LME copper set for its best quarter in a decade
London copper prices on Tuesday were on track for their best quarter in a decade, on optimism about a recovery in China's demand, massive global stimulus and tight supplies.
Three-month copper on the London Metal Exchange (LME) rose 0.8 per cent to $6,006.50 a tonne by 0428 GMT, up 21 per cent on a quarterly basis, its best since the quarter ended September 2010.
The most-traded August copper contract on the Shanghai Futures Exchange (ShFE) advanced 0.8 per cent to 48,720 yuan ($6,894.40) a tonne and was up 25.1 per cent so far this quarter, its best since the last quarter of 2009.
Copper prices have been supported by hopes of stimulus, low inventories and a weaker US dollar, making green-back denominated metals cheaper for buyers using other currencies.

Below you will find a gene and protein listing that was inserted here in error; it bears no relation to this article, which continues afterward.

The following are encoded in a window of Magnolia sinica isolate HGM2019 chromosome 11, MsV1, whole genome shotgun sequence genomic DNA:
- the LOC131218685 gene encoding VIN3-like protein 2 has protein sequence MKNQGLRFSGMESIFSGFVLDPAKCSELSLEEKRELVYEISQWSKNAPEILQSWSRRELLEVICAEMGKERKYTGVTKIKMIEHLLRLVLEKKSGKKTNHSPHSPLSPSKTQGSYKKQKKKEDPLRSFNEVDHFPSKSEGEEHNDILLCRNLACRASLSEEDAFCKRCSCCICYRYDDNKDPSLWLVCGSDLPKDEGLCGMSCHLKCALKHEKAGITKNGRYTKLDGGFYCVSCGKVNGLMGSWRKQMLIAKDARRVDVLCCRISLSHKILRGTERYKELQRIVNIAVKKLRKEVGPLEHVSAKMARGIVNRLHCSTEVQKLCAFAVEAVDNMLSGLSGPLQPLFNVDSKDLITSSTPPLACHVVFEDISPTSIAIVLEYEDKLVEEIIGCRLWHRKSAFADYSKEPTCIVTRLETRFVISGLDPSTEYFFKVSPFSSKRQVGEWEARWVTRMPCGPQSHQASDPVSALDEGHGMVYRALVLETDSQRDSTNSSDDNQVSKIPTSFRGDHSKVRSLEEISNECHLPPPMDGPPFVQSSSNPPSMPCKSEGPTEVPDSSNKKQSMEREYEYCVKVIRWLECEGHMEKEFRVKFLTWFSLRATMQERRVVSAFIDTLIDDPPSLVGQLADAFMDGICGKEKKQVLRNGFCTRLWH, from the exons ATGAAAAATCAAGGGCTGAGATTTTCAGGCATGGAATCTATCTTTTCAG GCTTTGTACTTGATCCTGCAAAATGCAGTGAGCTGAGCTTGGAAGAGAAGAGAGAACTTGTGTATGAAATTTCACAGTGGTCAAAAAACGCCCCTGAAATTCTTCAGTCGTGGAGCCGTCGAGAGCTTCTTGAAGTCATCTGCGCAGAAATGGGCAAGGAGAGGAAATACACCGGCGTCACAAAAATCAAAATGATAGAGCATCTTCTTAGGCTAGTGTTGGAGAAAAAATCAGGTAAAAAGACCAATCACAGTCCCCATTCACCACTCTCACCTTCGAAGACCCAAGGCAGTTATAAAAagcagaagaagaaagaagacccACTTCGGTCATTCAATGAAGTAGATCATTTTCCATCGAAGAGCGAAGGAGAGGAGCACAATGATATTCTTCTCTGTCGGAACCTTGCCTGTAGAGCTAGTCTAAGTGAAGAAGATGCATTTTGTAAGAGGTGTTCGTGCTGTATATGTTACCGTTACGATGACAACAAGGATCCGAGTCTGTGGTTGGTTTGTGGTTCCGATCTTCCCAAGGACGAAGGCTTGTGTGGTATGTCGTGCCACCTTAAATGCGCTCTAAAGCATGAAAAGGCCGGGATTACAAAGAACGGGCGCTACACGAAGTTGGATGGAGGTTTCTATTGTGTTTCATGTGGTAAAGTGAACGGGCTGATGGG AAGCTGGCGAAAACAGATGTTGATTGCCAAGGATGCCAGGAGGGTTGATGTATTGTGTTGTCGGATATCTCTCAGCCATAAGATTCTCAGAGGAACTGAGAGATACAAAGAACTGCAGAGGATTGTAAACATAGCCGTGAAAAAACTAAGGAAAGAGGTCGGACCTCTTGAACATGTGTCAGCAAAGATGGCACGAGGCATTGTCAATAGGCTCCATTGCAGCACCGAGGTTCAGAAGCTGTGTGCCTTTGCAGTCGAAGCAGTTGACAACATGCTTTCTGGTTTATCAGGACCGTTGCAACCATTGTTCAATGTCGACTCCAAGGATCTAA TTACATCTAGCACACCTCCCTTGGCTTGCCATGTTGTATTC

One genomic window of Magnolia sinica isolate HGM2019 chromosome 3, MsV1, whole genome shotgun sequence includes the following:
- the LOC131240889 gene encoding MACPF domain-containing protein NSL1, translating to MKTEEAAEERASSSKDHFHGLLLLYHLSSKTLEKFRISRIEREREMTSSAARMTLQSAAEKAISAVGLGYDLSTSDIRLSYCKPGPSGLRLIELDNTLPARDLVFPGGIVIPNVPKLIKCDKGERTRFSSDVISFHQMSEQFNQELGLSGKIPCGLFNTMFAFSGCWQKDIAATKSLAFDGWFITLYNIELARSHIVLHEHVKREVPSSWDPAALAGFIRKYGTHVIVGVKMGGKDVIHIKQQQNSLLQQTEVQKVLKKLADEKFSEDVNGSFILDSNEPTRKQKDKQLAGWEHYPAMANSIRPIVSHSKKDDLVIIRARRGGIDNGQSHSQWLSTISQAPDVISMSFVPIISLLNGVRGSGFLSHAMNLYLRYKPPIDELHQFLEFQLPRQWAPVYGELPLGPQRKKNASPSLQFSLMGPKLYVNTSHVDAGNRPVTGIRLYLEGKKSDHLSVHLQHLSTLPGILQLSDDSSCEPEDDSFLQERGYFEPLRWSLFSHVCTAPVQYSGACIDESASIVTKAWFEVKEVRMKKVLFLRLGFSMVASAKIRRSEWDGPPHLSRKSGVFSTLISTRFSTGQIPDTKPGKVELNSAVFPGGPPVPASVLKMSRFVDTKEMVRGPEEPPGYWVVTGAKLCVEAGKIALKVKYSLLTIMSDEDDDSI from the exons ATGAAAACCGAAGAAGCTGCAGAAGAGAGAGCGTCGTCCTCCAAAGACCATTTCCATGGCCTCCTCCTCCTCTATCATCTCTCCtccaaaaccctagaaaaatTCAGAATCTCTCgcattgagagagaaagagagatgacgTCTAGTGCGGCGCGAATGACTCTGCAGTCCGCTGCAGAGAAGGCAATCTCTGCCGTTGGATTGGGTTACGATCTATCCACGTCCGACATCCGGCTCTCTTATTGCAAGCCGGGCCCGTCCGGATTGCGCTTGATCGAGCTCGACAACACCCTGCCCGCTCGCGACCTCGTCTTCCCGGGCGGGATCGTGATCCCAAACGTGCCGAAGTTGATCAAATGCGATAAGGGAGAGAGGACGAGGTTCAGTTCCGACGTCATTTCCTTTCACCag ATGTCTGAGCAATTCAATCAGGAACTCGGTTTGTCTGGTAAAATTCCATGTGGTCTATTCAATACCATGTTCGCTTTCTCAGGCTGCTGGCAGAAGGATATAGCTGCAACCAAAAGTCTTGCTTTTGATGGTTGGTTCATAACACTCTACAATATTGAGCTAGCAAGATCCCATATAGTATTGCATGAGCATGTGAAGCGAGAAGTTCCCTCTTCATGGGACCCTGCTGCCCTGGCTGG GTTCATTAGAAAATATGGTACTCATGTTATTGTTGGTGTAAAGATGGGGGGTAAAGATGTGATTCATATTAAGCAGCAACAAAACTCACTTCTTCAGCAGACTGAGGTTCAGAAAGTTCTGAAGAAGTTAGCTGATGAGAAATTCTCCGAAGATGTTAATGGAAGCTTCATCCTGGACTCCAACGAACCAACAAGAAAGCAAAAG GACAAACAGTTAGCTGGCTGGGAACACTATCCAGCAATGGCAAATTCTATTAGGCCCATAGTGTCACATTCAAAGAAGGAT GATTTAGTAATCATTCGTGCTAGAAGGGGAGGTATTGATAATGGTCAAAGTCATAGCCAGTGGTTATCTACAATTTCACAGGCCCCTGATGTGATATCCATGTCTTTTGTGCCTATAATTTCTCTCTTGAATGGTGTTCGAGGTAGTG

"As long as you see inventories stay low or dwindling, prices will go up," said a metals trader based in Singapore, adding that Commodity Trading Advisor funds were buying automatically at the $6,006 price level.
Factory activity in top copper consumer China quickened faster in June, beating expectations, while the total new orders index also brightened, suggesting that domestic demand is picking up.
However, export orders continued to contract in June and factories cut jobs for the second time since they reopened, indicating that the Covid-19 crisis will drag on growth for some time. - Reuters